Combating Money Laundering: AML Graph Algorithms

Money laundering is among the hardest activities to detect in the world of financial crime. Funds move in plain sight through standard financial instruments, transactions, intermediaries, legal entities and institutions – avoiding detection by banks and law enforcement. The costs in regulatory fines and damaged reputation for financial institutions are all too real. Neo4j provides an advanced, extensible foundation for fighting money laundering, reducing compliance costs and protecting brand value.

In this fifth blog in our six-part series on using graph technology to fight money laundering, we discuss using graph algorithms for investigating entities and identifying high-risk payment chains.


Graph Algorithms to Resolve Entities

Graph algorithms dramatically increase the accuracy of entity resolution by providing information regarding relationships at the network level rather than at the individual entity level. Graph algorithms are applied globally across graphs or sub-graphs and leverage the information inherent in relationships. Those scores are then used to support tailored pattern matching that in turn feeds into machine learning pipelines for more accurate predictions.

The entity resolution process follows these steps:

  • A linear combination of string and shared-attributes similarity scores are used to create pairwise-weighted relationships across a graph of similar entities such as individuals and corporations
  • The Weakly Connected Components algorithm segments the graph into clusters
  • The Label Propagation graph algorithm determines within each cluster which entity best represents the other entities in the cluster
The first step of creating pairwise-weighted relationships uses Cypher queries to create a weighted ENTITY_RESOLUTION relationship. The Cypher queries utilize stored procedures for Jaro-Wrinkler, Levenshtein and Sorensen-Dice algorithms along with graph attributes such as current residence distance.

The following script creates an in-memory graph named Entity of the account holders nodes that uses the ENTITY_RESOLUTION as relationships among these nodes and the confidenceFactor property as weights for these relationships.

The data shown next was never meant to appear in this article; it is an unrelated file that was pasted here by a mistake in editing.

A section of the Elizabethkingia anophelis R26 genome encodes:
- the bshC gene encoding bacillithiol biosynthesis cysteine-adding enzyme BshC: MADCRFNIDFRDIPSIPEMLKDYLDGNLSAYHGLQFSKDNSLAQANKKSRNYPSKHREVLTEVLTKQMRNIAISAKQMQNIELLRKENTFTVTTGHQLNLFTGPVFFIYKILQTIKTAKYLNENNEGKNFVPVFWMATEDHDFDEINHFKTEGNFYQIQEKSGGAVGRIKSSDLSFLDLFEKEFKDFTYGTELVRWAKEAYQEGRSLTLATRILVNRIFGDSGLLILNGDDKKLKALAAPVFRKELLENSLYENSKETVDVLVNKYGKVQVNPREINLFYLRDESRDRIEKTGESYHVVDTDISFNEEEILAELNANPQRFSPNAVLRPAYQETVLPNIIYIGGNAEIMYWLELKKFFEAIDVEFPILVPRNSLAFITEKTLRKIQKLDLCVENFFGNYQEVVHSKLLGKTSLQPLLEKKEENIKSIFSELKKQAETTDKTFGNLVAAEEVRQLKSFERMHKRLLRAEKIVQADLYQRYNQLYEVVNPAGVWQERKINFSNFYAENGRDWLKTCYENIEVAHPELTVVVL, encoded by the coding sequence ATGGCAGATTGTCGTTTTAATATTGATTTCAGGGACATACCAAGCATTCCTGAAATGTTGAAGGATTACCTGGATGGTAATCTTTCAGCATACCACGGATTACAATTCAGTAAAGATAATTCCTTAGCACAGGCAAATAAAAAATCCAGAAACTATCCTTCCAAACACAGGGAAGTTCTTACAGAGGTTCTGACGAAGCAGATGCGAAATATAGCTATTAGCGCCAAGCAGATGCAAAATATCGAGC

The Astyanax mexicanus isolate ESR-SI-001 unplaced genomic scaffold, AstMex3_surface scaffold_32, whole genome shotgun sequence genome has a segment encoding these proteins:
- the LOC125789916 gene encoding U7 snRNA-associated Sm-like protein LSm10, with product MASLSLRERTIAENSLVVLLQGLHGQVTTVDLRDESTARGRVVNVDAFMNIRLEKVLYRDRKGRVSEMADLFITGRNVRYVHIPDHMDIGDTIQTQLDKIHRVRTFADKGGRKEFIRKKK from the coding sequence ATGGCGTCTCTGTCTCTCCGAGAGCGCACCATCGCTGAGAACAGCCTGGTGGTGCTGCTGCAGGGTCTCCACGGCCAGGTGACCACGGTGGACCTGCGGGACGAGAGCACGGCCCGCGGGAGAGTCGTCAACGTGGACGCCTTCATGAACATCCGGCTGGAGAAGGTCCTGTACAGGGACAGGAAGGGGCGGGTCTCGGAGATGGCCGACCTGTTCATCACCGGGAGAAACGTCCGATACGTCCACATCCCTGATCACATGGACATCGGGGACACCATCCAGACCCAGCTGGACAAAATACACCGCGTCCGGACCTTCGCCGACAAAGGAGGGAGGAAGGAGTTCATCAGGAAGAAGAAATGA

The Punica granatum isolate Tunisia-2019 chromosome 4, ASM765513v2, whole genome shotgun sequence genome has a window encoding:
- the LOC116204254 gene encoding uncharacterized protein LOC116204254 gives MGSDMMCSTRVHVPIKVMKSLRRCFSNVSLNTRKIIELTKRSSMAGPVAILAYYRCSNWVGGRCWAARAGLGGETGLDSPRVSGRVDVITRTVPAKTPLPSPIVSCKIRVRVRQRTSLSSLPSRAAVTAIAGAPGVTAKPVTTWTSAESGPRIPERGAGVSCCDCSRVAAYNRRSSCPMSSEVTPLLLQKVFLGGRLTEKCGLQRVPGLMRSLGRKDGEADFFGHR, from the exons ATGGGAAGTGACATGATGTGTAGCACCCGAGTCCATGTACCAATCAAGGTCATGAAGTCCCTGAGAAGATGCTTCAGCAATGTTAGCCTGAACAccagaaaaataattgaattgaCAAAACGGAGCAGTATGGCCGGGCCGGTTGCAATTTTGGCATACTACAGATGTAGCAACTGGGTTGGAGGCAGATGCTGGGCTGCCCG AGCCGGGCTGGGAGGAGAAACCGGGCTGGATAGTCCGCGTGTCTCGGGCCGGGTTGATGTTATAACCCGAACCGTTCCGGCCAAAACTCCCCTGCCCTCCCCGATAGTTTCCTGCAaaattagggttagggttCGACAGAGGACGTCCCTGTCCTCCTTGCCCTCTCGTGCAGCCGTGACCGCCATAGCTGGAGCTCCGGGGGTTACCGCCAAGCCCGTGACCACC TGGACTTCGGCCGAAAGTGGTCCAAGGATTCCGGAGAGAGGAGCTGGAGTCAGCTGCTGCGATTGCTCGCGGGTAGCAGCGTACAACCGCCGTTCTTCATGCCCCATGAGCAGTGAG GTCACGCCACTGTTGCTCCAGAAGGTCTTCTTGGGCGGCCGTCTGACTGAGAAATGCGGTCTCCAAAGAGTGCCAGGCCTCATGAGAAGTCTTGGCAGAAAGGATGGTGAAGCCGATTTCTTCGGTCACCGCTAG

The Label Propagation algorithm is executed on this in-memory graph – using the accountHolderID as seeds – to identify clusters of account holders that potentially represent the same entity. Since the ID of account holders are seeds, the clusterID represents the most likely identity represented by the accounts in the cluster.

Graph Algorithms to Identify Payment Chains

To identify money laundering networks potentially being used by high-risk accounts, create a property named highRisk. This property identifies account holders in a high-risk watch list. These accounts potentially use the networks of money transfers identified by Weakly Connected Components to conduct money laundering. Centrality algorithms detect liaisons, central and more relevant players in these money transfer networks. Clustering algorithms, Louvain Modularity and Strongly Connected Components can be used to identify subnetworks and high-risk rings, respectively.

If there is a path between a customer and a high-risk end point, then Jaccard, Cosine or Overlap Similarity algorithms indicate how similar each path is to other paths from that specific customer to those high-risk endpoints. Then create a subgraph of paths and have weighted relationships representing similarities among the paths. Pathfinding and search algorithms identify payment chains and third parties layered between customers or transactions and other endpoints.

To illustrate, the following script loads an in-memory graph of money transfers between account holders.

On this in-memory graph, the following script executes Weakly Connected Components (WCC) to identify a cluster of account holders in a payment chain that high-risk accounts use to conduct money laundering.

Each customer has a property called amlNetwork. The WCC algorithm updates this property for every customer in the cluster.

The following scripts create an in-memory graph named AML and execute three more algorithms:
  • PageRank detects the most relevant players in the network
  • Closeness detects the accounts that are closer to any other account (by number of hubs)
  • Louvain identifies subnetworks. Each of these subnetworks can be used to prioritize the anti-money laundering investigation based on the size of the clusters and the relevance (PageRank score) of the accounts contained in each cluster


As we’ve seen, graph algorithms streamline important AML tasks such as entity resolution, the process of gathering a complete body of data about a particular item or object, and identifying high-risk payment chains.

Next week, in our final blog in this series, we’ll look at the exciting area of graph data visualization, showing views of money queries targeted to audiences from executives to analysts to data scientists and power users. We’ll also highlight the benefits compliance teams reap when using Neo4j.

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